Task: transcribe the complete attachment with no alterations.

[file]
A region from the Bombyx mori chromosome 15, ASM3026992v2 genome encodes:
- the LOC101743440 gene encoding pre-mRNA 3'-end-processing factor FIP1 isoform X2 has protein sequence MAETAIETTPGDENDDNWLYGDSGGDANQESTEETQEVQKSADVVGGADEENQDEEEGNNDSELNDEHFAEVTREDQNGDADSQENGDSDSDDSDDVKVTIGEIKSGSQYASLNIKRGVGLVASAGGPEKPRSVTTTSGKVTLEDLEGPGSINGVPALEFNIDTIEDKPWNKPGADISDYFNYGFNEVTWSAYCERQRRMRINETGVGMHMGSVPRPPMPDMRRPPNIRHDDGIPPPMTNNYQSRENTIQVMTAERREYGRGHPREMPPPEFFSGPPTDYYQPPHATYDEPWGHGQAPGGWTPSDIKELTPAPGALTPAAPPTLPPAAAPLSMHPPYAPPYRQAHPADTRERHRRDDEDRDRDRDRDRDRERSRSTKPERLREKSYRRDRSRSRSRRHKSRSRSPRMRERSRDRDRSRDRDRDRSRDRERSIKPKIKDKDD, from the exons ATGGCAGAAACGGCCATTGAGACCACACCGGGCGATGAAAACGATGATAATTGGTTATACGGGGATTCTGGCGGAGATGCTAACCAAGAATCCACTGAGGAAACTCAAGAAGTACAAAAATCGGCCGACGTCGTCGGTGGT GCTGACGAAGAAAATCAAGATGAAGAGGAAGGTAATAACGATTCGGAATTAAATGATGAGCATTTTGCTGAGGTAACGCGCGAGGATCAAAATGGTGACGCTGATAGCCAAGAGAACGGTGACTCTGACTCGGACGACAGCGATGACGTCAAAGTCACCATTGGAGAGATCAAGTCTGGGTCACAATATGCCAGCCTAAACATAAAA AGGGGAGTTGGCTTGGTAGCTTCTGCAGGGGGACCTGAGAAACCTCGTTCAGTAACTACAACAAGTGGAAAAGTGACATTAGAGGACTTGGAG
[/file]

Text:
A region from the Bombyx mori chromosome 15, ASM3026992v2 genome encodes:
- the LOC101743440 gene encoding pre-mRNA 3'-end-processing factor FIP1 isoform X2 has protein sequence MAETAIETTPGDENDDNWLYGDSGGDANQESTEETQEVQKSADVVGGADEENQDEEEGNNDSELNDEHFAEVTREDQNGDADSQENGDSDSDDSDDVKVTIGEIKSGSQYASLNIKRGVGLVASAGGPEKPRSVTTTSGKVTLEDLEGPGSINGVPALEFNIDTIEDKPWNKPGADISDYFNYGFNEVTWSAYCERQRRMRINETGVGMHMGSVPRPPMPDMRRPPNIRHDDGIPPPMTNNYQSRENTIQVMTAERREYGRGHPREMPPPEFFSGPPTDYYQPPHATYDEPWGHGQAPGGWTPSDIKELTPAPGALTPAAPPTLPPAAAPLSMHPPYAPPYRQAHPADTRERHRRDDEDRDRDRDRDRDRERSRSTKPERLREKSYRRDRSRSRSRRHKSRSRSPRMRERSRDRDRSRDRDRDRSRDRERSIKPKIKDKDD, from the exons ATGGCAGAAACGGCCATTGAGACCACACCGGGCGATGAAAACGATGATAATTGGTTATACGGGGATTCTGGCGGAGATGCTAACCAAGAATCCACTGAGGAAACTCAAGAAGTACAAAAATCGGCCGACGTCGTCGGTGGT GCTGACGAAGAAAATCAAGATGAAGAGGAAGGTAATAACGATTCGGAATTAAATGATGAGCATTTTGCTGAGGTAACGCGCGAGGATCAAAATGGTGACGCTGATAGCCAAGAGAACGGTGACTCTGACTCGGACGACAGCGATGACGTCAAAGTCACCATTGGAGAGATCAAGTCTGGGTCACAATATGCCAGCCTAAACATAAAA AGGGGAGTTGGCTTGGTAGCTTCTGCAGGGGGACCTGAGAAACCTCGTTCAGTAACTACAACAAGTGGAAAAGTGACATTAGAGGACTTGGAG